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Gangs of Herpes-Ridden Monkeys Are Roaming Throughout Northeast Florida

The virus doesn’t bother monkeys, but it can be fatal to humans.



Herpes Monkeys Florida

(TMU) — We all know about the legendary “Florida Man” and his often-disturbing hijinks—but now he may be facing some stiff competition in the form of roving bands of feral, disease-ridden Florida monkeys.

Gangs of herpes-infected rhesus macaques are apparently roaming throughout northeast Florida, according to First Coast News. And they’re posing a threat to both locals and the environment.

The monkeys had first been introduced to the area in the 1930s by local cruise operator Colonel Tooey’s Jungle Cruise, which released a dozen monkeys over the years onto an artificial island in Silver Springs State Park near Ocala, Florida. However, the monkeys managed to escape the island by swimming away before they proceeded to reproduce at alarming rates.

By the 1980s, there were roughly 400 macaques reportedly living in the area. And the monkeys are now being spotted across the region in such communities as Jacksonville, St. Johns, St. Augustine, Palatka, Welaka, and Elkton.

To make matters worse, over a quarter of the estimated 300 monkeys are believed to be carrying Herpes B. According to the Centers for Disease Control and Prevention, while B virus infection of humans is extremely rare, it can lead to major brain damage or even death without immediate treatment. People typically get infected by the virus if they are bitten or scratched by infected macaques or have contact with the eyes, nose, or mouth of the primate.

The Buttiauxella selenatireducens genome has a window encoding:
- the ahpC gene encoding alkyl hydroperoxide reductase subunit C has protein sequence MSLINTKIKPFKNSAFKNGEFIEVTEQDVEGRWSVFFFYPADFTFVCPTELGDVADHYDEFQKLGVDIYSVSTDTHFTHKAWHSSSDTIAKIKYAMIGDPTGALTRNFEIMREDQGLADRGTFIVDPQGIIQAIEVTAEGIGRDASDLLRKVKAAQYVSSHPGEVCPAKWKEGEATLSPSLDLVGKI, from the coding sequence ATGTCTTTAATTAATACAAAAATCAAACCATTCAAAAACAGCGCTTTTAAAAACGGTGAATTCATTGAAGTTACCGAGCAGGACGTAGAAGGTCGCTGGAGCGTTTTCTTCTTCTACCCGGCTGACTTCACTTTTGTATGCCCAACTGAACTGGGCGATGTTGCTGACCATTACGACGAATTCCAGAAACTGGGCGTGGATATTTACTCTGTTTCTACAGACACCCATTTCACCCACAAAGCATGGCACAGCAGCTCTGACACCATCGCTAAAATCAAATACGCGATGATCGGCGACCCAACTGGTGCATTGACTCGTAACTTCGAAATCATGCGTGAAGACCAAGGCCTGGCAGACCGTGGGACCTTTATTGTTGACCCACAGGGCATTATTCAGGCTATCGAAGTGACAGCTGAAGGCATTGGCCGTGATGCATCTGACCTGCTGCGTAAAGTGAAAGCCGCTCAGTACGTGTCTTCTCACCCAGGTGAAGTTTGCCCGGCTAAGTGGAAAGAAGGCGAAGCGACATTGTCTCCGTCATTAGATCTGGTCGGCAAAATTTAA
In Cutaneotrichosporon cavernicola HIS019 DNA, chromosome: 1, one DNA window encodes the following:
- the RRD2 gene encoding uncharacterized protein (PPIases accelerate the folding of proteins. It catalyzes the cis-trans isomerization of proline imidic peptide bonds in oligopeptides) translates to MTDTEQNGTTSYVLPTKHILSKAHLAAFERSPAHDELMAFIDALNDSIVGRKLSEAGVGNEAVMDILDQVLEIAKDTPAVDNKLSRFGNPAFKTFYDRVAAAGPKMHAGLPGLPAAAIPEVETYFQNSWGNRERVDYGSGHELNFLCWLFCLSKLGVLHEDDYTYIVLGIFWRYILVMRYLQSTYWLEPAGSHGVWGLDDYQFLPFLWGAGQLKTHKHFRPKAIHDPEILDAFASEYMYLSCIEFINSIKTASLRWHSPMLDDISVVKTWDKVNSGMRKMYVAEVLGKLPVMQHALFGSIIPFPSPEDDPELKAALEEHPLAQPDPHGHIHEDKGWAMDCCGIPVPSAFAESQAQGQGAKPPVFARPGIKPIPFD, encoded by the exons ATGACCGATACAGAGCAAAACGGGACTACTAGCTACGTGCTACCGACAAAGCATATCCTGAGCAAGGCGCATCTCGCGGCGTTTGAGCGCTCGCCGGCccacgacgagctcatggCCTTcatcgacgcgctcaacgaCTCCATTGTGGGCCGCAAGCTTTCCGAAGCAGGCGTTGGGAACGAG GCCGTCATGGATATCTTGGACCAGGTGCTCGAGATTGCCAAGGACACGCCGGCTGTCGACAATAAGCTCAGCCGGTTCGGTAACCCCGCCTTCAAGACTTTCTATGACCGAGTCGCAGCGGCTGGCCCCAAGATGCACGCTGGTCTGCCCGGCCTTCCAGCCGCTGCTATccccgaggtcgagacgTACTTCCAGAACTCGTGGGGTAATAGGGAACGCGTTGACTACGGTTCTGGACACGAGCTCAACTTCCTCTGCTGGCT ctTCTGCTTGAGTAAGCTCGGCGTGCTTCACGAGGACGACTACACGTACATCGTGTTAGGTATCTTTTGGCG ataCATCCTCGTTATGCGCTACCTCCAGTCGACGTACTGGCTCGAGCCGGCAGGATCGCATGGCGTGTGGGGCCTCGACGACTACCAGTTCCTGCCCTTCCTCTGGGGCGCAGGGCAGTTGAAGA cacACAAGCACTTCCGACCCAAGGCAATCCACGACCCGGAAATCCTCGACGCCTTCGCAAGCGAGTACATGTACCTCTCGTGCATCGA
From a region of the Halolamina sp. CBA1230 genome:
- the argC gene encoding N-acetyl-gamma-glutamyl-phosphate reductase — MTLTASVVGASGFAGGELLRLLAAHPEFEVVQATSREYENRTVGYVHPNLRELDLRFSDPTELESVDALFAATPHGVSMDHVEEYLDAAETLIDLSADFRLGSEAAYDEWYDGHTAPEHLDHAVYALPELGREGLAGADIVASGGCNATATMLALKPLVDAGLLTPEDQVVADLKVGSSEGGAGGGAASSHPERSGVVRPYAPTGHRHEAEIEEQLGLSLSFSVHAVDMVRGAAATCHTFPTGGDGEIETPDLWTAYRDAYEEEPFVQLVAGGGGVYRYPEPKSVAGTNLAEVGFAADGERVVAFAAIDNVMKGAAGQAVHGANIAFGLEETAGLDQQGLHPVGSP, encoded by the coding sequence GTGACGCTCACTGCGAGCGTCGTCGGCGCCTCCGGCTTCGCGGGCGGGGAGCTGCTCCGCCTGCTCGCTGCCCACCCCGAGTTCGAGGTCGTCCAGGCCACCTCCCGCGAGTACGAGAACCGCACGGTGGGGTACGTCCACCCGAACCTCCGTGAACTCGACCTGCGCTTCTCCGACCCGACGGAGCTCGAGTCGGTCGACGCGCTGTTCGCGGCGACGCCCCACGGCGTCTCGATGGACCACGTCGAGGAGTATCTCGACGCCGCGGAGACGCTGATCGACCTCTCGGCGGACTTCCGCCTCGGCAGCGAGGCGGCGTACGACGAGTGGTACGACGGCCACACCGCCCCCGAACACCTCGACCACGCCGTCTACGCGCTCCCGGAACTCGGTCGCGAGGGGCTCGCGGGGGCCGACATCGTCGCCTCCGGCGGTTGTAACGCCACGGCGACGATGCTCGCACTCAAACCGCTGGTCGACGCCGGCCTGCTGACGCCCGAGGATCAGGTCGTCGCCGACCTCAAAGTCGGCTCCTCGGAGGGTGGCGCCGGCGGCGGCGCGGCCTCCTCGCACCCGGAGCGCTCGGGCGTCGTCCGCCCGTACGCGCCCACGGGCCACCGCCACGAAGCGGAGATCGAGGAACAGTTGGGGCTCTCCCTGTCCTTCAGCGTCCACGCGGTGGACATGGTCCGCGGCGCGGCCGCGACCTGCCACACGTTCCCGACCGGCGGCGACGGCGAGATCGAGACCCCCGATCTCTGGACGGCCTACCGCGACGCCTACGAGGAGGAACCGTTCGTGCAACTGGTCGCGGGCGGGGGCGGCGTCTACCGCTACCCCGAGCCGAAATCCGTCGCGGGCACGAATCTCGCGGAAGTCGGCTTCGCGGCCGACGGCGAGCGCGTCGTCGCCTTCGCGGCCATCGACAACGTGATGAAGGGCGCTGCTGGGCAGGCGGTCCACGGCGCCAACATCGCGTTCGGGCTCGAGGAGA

Julington Creek resident Carrie Bennett said:

“That is definitely a concern because I walk the dogs at like 5:30 in the morning and its pitch black out … If they bit me, if they came after and bit you, you don’t know what they have, what they’re carrying.”

Some experts fear the impact of the expansion of the foul, filthy primates across the state’s northeast, which many residents have captured on film.

University of Florida primate scientist Dr. Steve Johnson said:

“The potential ramifications are really dire.

A big male like the one in that video in Jacksonville—that’s an extremely strong, potentially dangerous animal.”

State authorities had previously granted clearance to licensed trappers to cull the monkey population in 1984, landing over a thousand of the animals in zoos or research facilities. However, the program was halted due to it proving deeply unpopular with the public.

Greta Mealey, who works for DuMond Conservancy for Primates & Tropical Forests in Miami, warned against blowing the alleged “threat” posed by the macaques out of proportion. She said:

“They’re not going to come up to us and interact with us. They would be more fearful.”

However, she also admitted that “it’s not the kind of animal you probably want hanging around.

By Elias Marat | Creative Commons |

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